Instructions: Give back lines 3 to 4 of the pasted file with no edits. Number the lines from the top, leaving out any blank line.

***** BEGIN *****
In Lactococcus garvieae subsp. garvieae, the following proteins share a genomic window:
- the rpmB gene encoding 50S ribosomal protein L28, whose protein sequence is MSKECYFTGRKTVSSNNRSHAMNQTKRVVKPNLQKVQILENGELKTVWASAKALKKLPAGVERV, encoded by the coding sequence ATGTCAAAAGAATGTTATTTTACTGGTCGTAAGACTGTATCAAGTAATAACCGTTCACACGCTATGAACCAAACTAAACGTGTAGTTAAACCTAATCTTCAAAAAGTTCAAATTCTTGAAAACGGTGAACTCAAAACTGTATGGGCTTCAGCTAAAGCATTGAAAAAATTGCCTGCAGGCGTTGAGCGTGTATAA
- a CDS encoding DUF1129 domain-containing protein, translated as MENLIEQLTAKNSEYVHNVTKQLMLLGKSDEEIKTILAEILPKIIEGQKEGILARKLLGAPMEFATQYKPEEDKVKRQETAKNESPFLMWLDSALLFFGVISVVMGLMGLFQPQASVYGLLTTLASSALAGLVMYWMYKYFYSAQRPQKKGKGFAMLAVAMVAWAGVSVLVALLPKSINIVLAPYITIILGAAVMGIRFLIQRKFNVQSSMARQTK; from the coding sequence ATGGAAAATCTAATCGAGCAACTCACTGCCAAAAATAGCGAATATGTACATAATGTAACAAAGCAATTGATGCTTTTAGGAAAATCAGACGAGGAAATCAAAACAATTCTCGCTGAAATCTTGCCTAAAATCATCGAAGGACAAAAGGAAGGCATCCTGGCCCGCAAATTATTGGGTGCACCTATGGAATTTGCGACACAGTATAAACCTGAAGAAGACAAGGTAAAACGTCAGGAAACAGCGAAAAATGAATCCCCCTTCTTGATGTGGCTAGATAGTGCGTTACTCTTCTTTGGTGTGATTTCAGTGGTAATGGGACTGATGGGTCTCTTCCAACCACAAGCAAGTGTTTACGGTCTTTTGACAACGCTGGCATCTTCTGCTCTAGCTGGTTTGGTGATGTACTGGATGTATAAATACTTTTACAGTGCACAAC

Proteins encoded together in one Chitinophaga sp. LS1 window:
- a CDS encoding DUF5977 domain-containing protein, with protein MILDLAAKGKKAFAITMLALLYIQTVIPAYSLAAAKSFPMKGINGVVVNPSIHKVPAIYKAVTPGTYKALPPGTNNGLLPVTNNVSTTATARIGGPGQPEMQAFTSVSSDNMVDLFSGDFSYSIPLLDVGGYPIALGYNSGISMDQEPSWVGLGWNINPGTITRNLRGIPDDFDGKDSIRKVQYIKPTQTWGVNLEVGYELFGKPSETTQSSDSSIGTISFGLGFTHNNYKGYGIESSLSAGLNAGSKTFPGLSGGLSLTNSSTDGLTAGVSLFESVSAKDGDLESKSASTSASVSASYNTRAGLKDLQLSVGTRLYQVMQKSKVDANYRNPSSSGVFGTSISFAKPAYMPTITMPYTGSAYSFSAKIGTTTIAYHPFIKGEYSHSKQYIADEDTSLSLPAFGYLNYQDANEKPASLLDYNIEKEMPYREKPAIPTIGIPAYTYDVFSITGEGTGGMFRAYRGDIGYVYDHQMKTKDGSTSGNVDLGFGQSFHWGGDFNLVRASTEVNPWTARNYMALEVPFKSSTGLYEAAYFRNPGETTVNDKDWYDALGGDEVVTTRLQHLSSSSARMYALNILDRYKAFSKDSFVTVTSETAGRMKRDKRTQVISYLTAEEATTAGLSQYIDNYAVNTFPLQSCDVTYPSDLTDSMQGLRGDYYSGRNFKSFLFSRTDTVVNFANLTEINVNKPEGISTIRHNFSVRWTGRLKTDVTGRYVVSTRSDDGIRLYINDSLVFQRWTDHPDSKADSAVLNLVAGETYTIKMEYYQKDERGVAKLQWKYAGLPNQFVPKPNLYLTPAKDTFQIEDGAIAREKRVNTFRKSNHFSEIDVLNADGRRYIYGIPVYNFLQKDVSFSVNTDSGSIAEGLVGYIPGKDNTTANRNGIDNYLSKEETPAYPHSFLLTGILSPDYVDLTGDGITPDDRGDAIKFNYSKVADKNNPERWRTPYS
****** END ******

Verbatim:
- a CDS encoding DUF1129 domain-containing protein, translated as MENLIEQLTAKNSEYVHNVTKQLMLLGKSDEEIKTILAEILPKIIEGQKEGILARKLLGAPMEFATQYKPEEDKVKRQETAKNESPFLMWLDSALLFFGVISVVMGLMGLFQPQASVYGLLTTLASSALAGLVMYWMYKYFYSAQRPQKKGKGFAMLAVAMVAWAGVSVLVALLPKSINIVLAPYITIILGAAVMGIRFLIQRKFNVQSSMARQTK; from the coding sequence ATGGAAAATCTAATCGAGCAACTCACTGCCAAAAATAGCGAATATGTACATAATGTAACAAAGCAATTGATGCTTTTAGGAAAATCAGACGAGGAAATCAAAACAATTCTCGCTGAAATCTTGCCTAAAATCATCGAAGGACAAAAGGAAGGCATCCTGGCCCGCAAATTATTGGGTGCACCTATGGAATTTGCGACACAGTATAAACCTGAAGAAGACAAGGTAAAACGTCAGGAAACAGCGAAAAATGAATCCCCCTTCTTGATGTGGCTAGATAGTGCGTTACTCTTCTTTGGTGTGATTTCAGTGGTAATGGGACTGATGGGTCTCTTCCAACCACAAGCAAGTGTTTACGGTCTTTTGACAACGCTGGCATCTTCTGCTCTAGCTGGTTTGGTGATGTACTGGATGTATAAATACTTTTACAGTGCACAAC

Proteins encoded together in one Chitinophaga sp. LS1 window: